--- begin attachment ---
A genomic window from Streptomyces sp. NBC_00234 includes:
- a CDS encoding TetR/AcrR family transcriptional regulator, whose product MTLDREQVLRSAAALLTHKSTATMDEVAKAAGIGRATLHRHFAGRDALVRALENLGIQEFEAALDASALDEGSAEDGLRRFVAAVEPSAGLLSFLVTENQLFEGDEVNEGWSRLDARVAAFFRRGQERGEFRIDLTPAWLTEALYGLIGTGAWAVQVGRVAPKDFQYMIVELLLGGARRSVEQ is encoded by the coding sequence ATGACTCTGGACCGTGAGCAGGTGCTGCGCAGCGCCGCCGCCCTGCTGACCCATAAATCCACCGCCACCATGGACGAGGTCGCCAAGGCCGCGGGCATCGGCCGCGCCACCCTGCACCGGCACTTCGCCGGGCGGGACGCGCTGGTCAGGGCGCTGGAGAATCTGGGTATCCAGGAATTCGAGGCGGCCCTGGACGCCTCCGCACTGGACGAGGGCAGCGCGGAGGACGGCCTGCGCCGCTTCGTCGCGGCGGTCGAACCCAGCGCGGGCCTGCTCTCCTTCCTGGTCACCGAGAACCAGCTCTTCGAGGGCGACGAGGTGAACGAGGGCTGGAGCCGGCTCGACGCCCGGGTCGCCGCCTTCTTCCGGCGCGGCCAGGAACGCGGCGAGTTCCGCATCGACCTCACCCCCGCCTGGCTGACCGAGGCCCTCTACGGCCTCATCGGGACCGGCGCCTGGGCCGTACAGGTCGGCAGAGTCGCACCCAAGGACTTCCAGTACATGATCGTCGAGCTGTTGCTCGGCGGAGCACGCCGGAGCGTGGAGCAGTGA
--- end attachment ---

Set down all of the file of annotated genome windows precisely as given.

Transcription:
A genomic window from Streptomyces sp. NBC_00234 includes:
- a CDS encoding TetR/AcrR family transcriptional regulator, whose product MTLDREQVLRSAAALLTHKSTATMDEVAKAAGIGRATLHRHFAGRDALVRALENLGIQEFEAALDASALDEGSAEDGLRRFVAAVEPSAGLLSFLVTENQLFEGDEVNEGWSRLDARVAAFFRRGQERGEFRIDLTPAWLTEALYGLIGTGAWAVQVGRVAPKDFQYMIVELLLGGARRSVEQ is encoded by the coding sequence ATGACTCTGGACCGTGAGCAGGTGCTGCGCAGCGCCGCCGCCCTGCTGACCCATAAATCCACCGCCACCATGGACGAGGTCGCCAAGGCCGCGGGCATCGGCCGCGCCACCCTGCACCGGCACTTCGCCGGGCGGGACGCGCTGGTCAGGGCGCTGGAGAATCTGGGTATCCAGGAATTCGAGGCGGCCCTGGACGCCTCCGCACTGGACGAGGGCAGCGCGGAGGACGGCCTGCGCCGCTTCGTCGCGGCGGTCGAACCCAGCGCGGGCCTGCTCTCCTTCCTGGTCACCGAGAACCAGCTCTTCGAGGGCGACGAGGTGAACGAGGGCTGGAGCCGGCTCGACGCCCGGGTCGCCGCCTTCTTCCGGCGCGGCCAGGAACGCGGCGAGTTCCGCATCGACCTCACCCCCGCCTGGCTGACCGAGGCCCTCTACGGCCTCATCGGGACCGGCGCCTGGGCCGTACAGGTCGGCAGAGTCGCACCCAAGGACTTCCAGTACATGATCGTCGAGCTGTTGCTCGGCGGAGCACGCCGGAGCGTGGAGCAGTGA